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Congress Boosts Sanctions—Which Are Working—But President Gets to Roll Them Back Selectively

President Barack Obama holds a Cabinet meeting in the Cabinet Room of the White House, July 26, 2012.

President Barack Obama holds a Cabinet meeting in the Cabinet Room of the White House, July 26, 2012.
Photo Credit: Official White House Photo by Pete Souza

Congressional negotiators have settled on a bill enhancing Iran sanctions, and President Obama announced new sanctions targeting fronts for Iran.

“This bipartisan, bicameral Iran sanctions legislation strengthens current U.S. law by leaps and bounds,” Rep. Ileana Ros-Lehtinen (R-Fla.), the chairwoman of the U.S. House of Representatives Foreign Affairs committee and a chief sponsor of the bill, said in a statement released Monday after House and Senate negotiators finalized the legislation.

“It updates and expands U.S. sanctions, and counters Iran’s efforts to evade them,” Ros-Lehtinen said. “The bill sends a clear message to the Iranian regime that the U.S. is committed, through the use of sanctions, to preventing Iran from crossing the nuclear threshold.”

Obama administration officials likely will cite the enhanced sanctions bill, due to pass both houses in its final version before week’s end, in their efforts to persuade Israel not to take military action against Iran in the coming months.

But the Obama administration, with backing from Senate Democrats, managed to roll back some provisions backed by the House and Senate Republicans.

Under the final version, for instance, the president has considerable leeway to postpone sanctions on insurers in order to give them time to comply.

Also omitted from the final version are sanctions that congressional hard-liners had sought on individuals associated with SWIFT, the Society for Worldwide Interbank Financial Telecommunications, as long as the body continues to deal with Iran’s central bank.

Obama administration officials in a conference call with reporters would not commit to signing the bill or endorsing all its facets, but said they were “optimistic” about working with Congress to continue isolating Iran.

Ehsan Mehrabi reported in insideIRAN.org (Report from Tehran: How Sanctions Hurt the Lives of Ordinary Iranians) that the sanctions are having a significant effect on the lives of most Iranians. Razie Sadeghi, an economic journalist who is in regular contact with the country’s economic officials, told Mehrabi that Iranian officials believe declining oil revenues as a result of the sanctions on the Central Bank and the country’s oil sector “could deliver a big blow to Iran’s economy.”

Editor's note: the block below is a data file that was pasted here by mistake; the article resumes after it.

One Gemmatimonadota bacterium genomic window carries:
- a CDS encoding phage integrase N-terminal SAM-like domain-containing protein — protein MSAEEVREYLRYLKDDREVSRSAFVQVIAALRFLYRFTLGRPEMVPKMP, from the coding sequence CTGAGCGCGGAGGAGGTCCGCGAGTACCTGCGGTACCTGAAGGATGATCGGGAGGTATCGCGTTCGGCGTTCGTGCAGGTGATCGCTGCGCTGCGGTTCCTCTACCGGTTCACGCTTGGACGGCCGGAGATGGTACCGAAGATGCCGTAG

Mehrabi points out that one of the consequences of the sanctions has been the refusal of many companies to sell auto parts to automobile companies in Iran. He cites a 36% reduction in car manufacturing in the country, “which can have unpredictable consequences in regards to labor unrest.”

According to Mehrabi’s report, the majority of people blame Iran’s leaders and believe that the government’s insistence on carrying out the nuclear program is the cause of the economic problems. Nonetheless, he believes that ultimately these sanctions will hurt the people more than the regime.

CBS News reported earlier this week that financial sanctions and oil embargoes imposed upon Iran by the international community are having an effect upon Tehran’s ballistic missile program, with experts saying Iran’s ability to develop and build missiles capable of striking targets in Western Europe and beyond has been significantly impeded.

On Monday, U.S. Defense Secretary Leon Panetta said the sanctions are having a “serious impact” on the Iranian economy, even if their results may not be immediately obvious.

Panetta’s comments come just a day after US President Barack Obama’s Republican challenger Mitt Romney, during his trip to Jerusalem, backed Israel’s right to attack Iran’s nuclear program.

In a separate move on Tuesday, Obama introduced new sanctions that target fronts for Iranian entities already subject to sanctions.

The new sanctions, Obama said in a statement announcing his executive order, are “authorized for those who may seek to avoid the impact of these sanctions, including against individuals and entities that provide material support to the National Iranian Oil Company, Naftiran Intertrade Company, or the Central Bank of Iran, or for the purchase or acquisition of U.S. bank notes or precious metals by the Government of Iran.”

Singled out for citation were the Bank of Kunlun in China and Elaf Islamic Bank, for having “facilitated transactions worth millions of dollars on behalf of Iranian banks that are subject to sanctions for their links to Iran’s illicit proliferation activities.”

“By cutting off these financial institutions from the United States, today’s action makes it clear that we will expose any financial institution, no matter where they are located, that allows the increasingly desperate Iranian regime to retain access to the international financial system,” Obama said in his statement.

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2 Responses to “Congress Boosts Sanctions—Which Are Working—But President Gets to Roll Them Back Selectively”

  1. Charlie Hall says:

    Romney didn't actually "back" Israel attacking Iran. Dan Senor, who works for the Romney campaign, said that he did, but Romney backed off a bit from that statement.

  2. Nancy Kramer says:

    Oh, Romney, your flipflops have flipflops…

Comments are closed.

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